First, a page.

I was in college back in the early 90's, weighed 255, and road a number of 531 framesets, including a vintage Raleigh with R531 tubing, lugged, and full campy record. The regular 531 frames had a wonderful ride on flats and the climbing wasn't noodly at all on the rear triangle. , with exception of the 531 SL - a competition tubeset. A bit noodly for me on the uphill and my concern was about breaking right chainstays. But regular 531 or 531ST (touring) would have thicker walls.
The ride can vary a lot depending on two factors, IMO. The first is the fork crown design and butting on the front fork. A whimpy crown and too thin butting on the forks will make the front end noodly and somewhat unstable at speed. I admit I love great lug-work, but I can't deny that riding a unicrown road fork with 531 was far more stable than most lugged forks, and for just 2 oz more steel. This was true whether you were riding Columbus SL/SP or Ishiwata or Tange forks. The newer fork crowns, like the ones by Tom Ritchey used on later Bridgestone MBs had better stability I think. And mind you, anyone under 180 lbs wouldn't really notice the fork issue. But get a bit over 200 or 220, and the bike splays out on each honking stroke out of the saddle. It can be a little disconcerting. But I never suffered fork failure.
The second factor, IMO, is the BB design and the brazing of the chainstay bridge just aft of the BB shell. A truly lugged bridge with rounded diamond base lug without too long tips on the diamonds provides better stress distribution and stiffness on climbs. Otherwise, at 255 lbs in college, I found honking and sprinting up sustained climbs to cause undue flex. I broke two frames at the right chainstay, just behind the chainstay bridge. Both had a welded bridge that was non-lugged. The crack was radially around the inside of the stay after of the welded bridge (a stress concentration point). One was Ishiwata tubing, the other Columbus SL. I didn't own Reynolds tubing long enough to really test it. Some of the lugged bikes have no bridge on the BB. Steep seat tube angles don't provide that much room for long chainstays and so the frames had a single BB shell had extenders that reached out about 1 inch back and a flat plate of metal integrated into the BB shell acted as the bridge. For me, these frames had quite a bit of rear sway on climbs as well, but I never owned such a frame long enough to see what repeated long climbs on these frames would do in terms of metal fatigue. I simply never bought a bike after borrowing such a bike for a few rides to test the frame out due to rear triangle sway.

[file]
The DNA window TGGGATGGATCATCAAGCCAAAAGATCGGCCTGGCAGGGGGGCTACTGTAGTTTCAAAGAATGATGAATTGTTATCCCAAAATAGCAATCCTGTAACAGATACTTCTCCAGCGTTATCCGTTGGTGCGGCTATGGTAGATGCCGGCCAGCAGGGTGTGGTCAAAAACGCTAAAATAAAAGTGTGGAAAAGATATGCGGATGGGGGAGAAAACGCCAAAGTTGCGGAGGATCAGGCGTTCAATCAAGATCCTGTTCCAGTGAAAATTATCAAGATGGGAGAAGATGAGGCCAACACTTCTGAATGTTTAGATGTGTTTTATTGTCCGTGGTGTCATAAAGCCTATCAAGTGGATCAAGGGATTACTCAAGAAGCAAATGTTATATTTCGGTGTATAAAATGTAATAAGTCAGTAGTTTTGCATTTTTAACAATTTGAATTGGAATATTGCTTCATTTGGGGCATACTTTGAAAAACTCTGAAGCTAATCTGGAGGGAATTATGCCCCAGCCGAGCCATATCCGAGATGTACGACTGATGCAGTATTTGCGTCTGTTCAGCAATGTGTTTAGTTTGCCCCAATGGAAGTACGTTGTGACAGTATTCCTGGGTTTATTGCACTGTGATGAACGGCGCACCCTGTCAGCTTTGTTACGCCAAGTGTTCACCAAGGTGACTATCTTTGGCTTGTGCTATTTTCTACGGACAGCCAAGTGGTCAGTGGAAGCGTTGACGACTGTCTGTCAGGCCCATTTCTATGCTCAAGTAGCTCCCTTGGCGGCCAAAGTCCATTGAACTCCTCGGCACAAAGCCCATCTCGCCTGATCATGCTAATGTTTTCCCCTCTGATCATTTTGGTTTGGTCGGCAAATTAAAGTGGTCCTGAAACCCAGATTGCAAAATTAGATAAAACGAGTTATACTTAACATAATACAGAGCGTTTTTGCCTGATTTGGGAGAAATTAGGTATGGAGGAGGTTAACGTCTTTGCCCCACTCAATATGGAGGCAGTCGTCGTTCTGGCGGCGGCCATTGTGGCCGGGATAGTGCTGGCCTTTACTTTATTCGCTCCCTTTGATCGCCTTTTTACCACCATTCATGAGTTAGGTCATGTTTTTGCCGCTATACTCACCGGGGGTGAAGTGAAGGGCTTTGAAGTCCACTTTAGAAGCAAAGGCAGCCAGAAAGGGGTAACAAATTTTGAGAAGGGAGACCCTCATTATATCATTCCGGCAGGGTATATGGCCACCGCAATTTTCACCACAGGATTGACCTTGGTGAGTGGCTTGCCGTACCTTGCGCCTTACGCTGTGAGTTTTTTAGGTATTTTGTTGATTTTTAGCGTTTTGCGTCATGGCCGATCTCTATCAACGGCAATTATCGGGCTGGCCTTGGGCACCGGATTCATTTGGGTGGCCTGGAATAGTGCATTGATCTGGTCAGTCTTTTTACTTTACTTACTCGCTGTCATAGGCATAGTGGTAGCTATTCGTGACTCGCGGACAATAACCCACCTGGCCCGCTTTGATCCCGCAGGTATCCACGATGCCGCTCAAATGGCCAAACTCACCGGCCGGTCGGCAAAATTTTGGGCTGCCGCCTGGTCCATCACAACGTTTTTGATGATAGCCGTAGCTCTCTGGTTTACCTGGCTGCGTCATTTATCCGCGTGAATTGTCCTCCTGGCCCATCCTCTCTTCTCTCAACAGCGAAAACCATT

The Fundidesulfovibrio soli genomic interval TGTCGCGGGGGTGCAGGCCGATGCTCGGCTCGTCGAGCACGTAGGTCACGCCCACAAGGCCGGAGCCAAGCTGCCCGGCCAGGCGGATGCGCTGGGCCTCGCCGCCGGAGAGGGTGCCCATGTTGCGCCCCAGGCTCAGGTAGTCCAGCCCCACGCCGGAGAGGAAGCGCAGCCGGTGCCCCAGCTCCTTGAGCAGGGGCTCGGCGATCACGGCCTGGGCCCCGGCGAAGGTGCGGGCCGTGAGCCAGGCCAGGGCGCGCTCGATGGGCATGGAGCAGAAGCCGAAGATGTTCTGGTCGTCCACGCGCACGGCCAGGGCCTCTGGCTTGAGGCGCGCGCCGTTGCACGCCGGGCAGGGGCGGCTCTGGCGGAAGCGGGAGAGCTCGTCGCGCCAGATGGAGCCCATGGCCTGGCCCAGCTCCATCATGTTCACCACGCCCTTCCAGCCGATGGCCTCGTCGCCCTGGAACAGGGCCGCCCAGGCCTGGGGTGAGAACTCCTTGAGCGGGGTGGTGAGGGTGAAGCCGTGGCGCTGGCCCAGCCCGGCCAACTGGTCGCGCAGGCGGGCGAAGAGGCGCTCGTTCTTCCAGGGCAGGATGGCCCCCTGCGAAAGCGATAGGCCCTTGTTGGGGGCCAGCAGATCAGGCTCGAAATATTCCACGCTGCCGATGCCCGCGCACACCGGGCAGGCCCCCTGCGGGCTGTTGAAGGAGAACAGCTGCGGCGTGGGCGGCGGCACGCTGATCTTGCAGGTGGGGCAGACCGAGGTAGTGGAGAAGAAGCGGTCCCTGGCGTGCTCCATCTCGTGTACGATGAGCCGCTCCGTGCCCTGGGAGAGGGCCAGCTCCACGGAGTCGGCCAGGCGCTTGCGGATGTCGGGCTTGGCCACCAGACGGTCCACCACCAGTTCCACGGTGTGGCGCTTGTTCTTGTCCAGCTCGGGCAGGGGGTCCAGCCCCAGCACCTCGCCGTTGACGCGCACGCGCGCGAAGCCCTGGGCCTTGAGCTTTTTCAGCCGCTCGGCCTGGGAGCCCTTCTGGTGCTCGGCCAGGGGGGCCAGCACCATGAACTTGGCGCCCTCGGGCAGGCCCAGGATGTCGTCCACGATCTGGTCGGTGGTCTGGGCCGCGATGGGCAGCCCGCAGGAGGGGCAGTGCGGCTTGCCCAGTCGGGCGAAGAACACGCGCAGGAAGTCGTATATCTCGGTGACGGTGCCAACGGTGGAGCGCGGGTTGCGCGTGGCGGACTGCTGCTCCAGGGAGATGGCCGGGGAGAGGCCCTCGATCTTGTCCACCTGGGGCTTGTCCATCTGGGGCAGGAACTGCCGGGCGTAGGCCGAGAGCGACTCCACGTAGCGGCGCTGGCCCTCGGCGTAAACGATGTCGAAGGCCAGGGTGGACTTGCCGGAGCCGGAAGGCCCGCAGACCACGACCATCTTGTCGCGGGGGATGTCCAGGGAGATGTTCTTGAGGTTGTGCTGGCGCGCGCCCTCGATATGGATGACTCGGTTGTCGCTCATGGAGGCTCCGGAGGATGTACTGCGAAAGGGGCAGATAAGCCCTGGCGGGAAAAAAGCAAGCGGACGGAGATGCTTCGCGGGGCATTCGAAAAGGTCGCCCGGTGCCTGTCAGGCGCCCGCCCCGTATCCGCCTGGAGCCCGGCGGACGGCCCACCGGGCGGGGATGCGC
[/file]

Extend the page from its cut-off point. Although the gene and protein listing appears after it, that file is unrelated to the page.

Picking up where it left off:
Generally, I've ridden lots of thin tubing being a Clyde and with exception of being a bit noodly on the fork and at the BB, all were wonderful rides and never failed at major lugs, except for the two frames with cheaply joined, non-lugged chainstay bridges. This isn't to say that non-lugged chainstay bridges will always fail. I've owned maybe 20 steel bikes over the last 20 years and only two failed at the chainstay bridge and those were in the days where I hung out with the racer dudes in spandex and climbed long, steep hills daily.
Last note on trustworthiness of steel: There is one concern I have about thin-walled steel that's been exposed to the elements for years. I don't worry so much for bikes in California. But if you're from the east coast and the bike has been a commuter or left outdoors, I check for corrosion of the tube near the front derailleur clamp. This isn't an issue for braze on FD mounts; only for clamp ons. If you can remove the crankset, BB and seatpost and get some light into the seat tube and a mirror to peer up the seat tube (and sometimes there is the lug work that gets in the way so this doesn't all work), you need to look for rust flowing down. Compression stress at the FD band clamp can accelerate corrosion and cause micro-fractures (i.e. stress corrosion cracking).
Otherwise, I think your 531 frame will make a sweet ride, especially for a Clyde.